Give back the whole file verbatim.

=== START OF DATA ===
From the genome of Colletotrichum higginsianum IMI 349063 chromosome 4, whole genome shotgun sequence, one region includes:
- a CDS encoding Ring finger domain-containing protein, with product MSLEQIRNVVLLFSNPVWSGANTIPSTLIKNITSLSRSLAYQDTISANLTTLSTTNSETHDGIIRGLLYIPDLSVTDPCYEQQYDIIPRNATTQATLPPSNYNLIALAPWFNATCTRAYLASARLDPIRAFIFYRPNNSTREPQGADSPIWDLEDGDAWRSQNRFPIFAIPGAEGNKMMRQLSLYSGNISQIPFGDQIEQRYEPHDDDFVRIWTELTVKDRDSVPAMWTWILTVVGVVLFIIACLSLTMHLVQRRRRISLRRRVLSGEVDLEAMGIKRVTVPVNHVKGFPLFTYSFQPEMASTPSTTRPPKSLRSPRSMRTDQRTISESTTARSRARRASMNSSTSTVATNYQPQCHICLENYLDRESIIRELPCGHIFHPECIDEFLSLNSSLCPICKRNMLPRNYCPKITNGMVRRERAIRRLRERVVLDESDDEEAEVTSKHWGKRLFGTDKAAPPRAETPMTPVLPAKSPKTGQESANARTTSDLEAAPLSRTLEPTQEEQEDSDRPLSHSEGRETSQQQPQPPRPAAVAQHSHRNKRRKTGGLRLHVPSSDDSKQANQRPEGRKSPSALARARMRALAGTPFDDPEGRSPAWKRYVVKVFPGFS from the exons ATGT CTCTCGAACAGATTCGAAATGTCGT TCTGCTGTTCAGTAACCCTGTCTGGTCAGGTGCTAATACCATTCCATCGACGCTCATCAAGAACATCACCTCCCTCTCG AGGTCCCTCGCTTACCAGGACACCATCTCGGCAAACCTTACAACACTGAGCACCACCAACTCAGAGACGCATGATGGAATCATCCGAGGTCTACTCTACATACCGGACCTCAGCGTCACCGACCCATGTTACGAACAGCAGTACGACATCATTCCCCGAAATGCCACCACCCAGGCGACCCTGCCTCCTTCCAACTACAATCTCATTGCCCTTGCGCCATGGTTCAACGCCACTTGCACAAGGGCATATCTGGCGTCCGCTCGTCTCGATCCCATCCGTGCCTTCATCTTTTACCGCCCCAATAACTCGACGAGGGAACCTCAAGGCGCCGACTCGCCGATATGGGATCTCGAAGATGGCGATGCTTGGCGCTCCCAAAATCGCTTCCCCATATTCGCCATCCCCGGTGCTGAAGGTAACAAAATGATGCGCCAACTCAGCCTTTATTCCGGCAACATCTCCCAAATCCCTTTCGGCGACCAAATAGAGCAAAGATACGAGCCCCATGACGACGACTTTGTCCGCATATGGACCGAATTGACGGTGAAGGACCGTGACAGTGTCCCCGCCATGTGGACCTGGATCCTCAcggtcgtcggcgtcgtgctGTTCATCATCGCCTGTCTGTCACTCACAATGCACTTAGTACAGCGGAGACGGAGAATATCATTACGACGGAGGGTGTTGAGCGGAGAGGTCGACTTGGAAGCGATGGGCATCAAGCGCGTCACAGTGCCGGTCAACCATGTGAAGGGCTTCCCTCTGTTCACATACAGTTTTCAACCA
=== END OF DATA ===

From the genome of Colletotrichum higginsianum IMI 349063 chromosome 4, whole genome shotgun sequence, one region includes:
- a CDS encoding Ring finger domain-containing protein, with product MSLEQIRNVVLLFSNPVWSGANTIPSTLIKNITSLSRSLAYQDTISANLTTLSTTNSETHDGIIRGLLYIPDLSVTDPCYEQQYDIIPRNATTQATLPPSNYNLIALAPWFNATCTRAYLASARLDPIRAFIFYRPNNSTREPQGADSPIWDLEDGDAWRSQNRFPIFAIPGAEGNKMMRQLSLYSGNISQIPFGDQIEQRYEPHDDDFVRIWTELTVKDRDSVPAMWTWILTVVGVVLFIIACLSLTMHLVQRRRRISLRRRVLSGEVDLEAMGIKRVTVPVNHVKGFPLFTYSFQPEMASTPSTTRPPKSLRSPRSMRTDQRTISESTTARSRARRASMNSSTSTVATNYQPQCHICLENYLDRESIIRELPCGHIFHPECIDEFLSLNSSLCPICKRNMLPRNYCPKITNGMVRRERAIRRLRERVVLDESDDEEAEVTSKHWGKRLFGTDKAAPPRAETPMTPVLPAKSPKTGQESANARTTSDLEAAPLSRTLEPTQEEQEDSDRPLSHSEGRETSQQQPQPPRPAAVAQHSHRNKRRKTGGLRLHVPSSDDSKQANQRPEGRKSPSALARARMRALAGTPFDDPEGRSPAWKRYVVKVFPGFS from the exons ATGT CTCTCGAACAGATTCGAAATGTCGT TCTGCTGTTCAGTAACCCTGTCTGGTCAGGTGCTAATACCATTCCATCGACGCTCATCAAGAACATCACCTCCCTCTCG AGGTCCCTCGCTTACCAGGACACCATCTCGGCAAACCTTACAACACTGAGCACCACCAACTCAGAGACGCATGATGGAATCATCCGAGGTCTACTCTACATACCGGACCTCAGCGTCACCGACCCATGTTACGAACAGCAGTACGACATCATTCCCCGAAATGCCACCACCCAGGCGACCCTGCCTCCTTCCAACTACAATCTCATTGCCCTTGCGCCATGGTTCAACGCCACTTGCACAAGGGCATATCTGGCGTCCGCTCGTCTCGATCCCATCCGTGCCTTCATCTTTTACCGCCCCAATAACTCGACGAGGGAACCTCAAGGCGCCGACTCGCCGATATGGGATCTCGAAGATGGCGATGCTTGGCGCTCCCAAAATCGCTTCCCCATATTCGCCATCCCCGGTGCTGAAGGTAACAAAATGATGCGCCAACTCAGCCTTTATTCCGGCAACATCTCCCAAATCCCTTTCGGCGACCAAATAGAGCAAAGATACGAGCCCCATGACGACGACTTTGTCCGCATATGGACCGAATTGACGGTGAAGGACCGTGACAGTGTCCCCGCCATGTGGACCTGGATCCTCAcggtcgtcggcgtcgtgctGTTCATCATCGCCTGTCTGTCACTCACAATGCACTTAGTACAGCGGAGACGGAGAATATCATTACGACGGAGGGTGTTGAGCGGAGAGGTCGACTTGGAAGCGATGGGCATCAAGCGCGTCACAGTGCCGGTCAACCATGTGAAGGGCTTCCCTCTGTTCACATACAGTTTTCAACCA